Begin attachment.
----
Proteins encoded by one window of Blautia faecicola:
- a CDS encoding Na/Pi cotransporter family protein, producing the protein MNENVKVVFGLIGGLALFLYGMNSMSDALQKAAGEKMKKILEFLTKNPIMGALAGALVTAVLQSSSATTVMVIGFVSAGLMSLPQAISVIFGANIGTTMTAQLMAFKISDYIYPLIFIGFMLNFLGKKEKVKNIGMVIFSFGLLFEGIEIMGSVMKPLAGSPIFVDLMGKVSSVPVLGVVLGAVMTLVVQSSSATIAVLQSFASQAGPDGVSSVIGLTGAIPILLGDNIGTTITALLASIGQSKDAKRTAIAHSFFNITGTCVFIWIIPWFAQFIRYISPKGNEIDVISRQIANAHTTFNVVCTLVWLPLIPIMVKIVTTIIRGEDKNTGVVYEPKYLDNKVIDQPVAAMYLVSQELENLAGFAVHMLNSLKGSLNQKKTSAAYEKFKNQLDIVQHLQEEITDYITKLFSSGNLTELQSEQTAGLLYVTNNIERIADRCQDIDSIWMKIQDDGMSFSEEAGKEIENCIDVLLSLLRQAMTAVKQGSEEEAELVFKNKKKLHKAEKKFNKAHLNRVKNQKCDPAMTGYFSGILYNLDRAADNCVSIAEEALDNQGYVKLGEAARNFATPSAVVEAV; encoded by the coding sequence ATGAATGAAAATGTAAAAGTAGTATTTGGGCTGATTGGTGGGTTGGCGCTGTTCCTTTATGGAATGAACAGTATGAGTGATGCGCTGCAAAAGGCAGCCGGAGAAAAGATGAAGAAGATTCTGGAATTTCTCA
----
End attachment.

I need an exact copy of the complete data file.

Proteins encoded by one window of Blautia faecicola:
- a CDS encoding Na/Pi cotransporter family protein, producing the protein MNENVKVVFGLIGGLALFLYGMNSMSDALQKAAGEKMKKILEFLTKNPIMGALAGALVTAVLQSSSATTVMVIGFVSAGLMSLPQAISVIFGANIGTTMTAQLMAFKISDYIYPLIFIGFMLNFLGKKEKVKNIGMVIFSFGLLFEGIEIMGSVMKPLAGSPIFVDLMGKVSSVPVLGVVLGAVMTLVVQSSSATIAVLQSFASQAGPDGVSSVIGLTGAIPILLGDNIGTTITALLASIGQSKDAKRTAIAHSFFNITGTCVFIWIIPWFAQFIRYISPKGNEIDVISRQIANAHTTFNVVCTLVWLPLIPIMVKIVTTIIRGEDKNTGVVYEPKYLDNKVIDQPVAAMYLVSQELENLAGFAVHMLNSLKGSLNQKKTSAAYEKFKNQLDIVQHLQEEITDYITKLFSSGNLTELQSEQTAGLLYVTNNIERIADRCQDIDSIWMKIQDDGMSFSEEAGKEIENCIDVLLSLLRQAMTAVKQGSEEEAELVFKNKKKLHKAEKKFNKAHLNRVKNQKCDPAMTGYFSGILYNLDRAADNCVSIAEEALDNQGYVKLGEAARNFATPSAVVEAV; encoded by the coding sequence ATGAATGAAAATGTAAAAGTAGTATTTGGGCTGATTGGTGGGTTGGCGCTGTTCCTTTATGGAATGAACAGTATGAGTGATGCGCTGCAAAAGGCAGCCGGAGAAAAGATGAAGAAGATTCTGGAATTTCTCA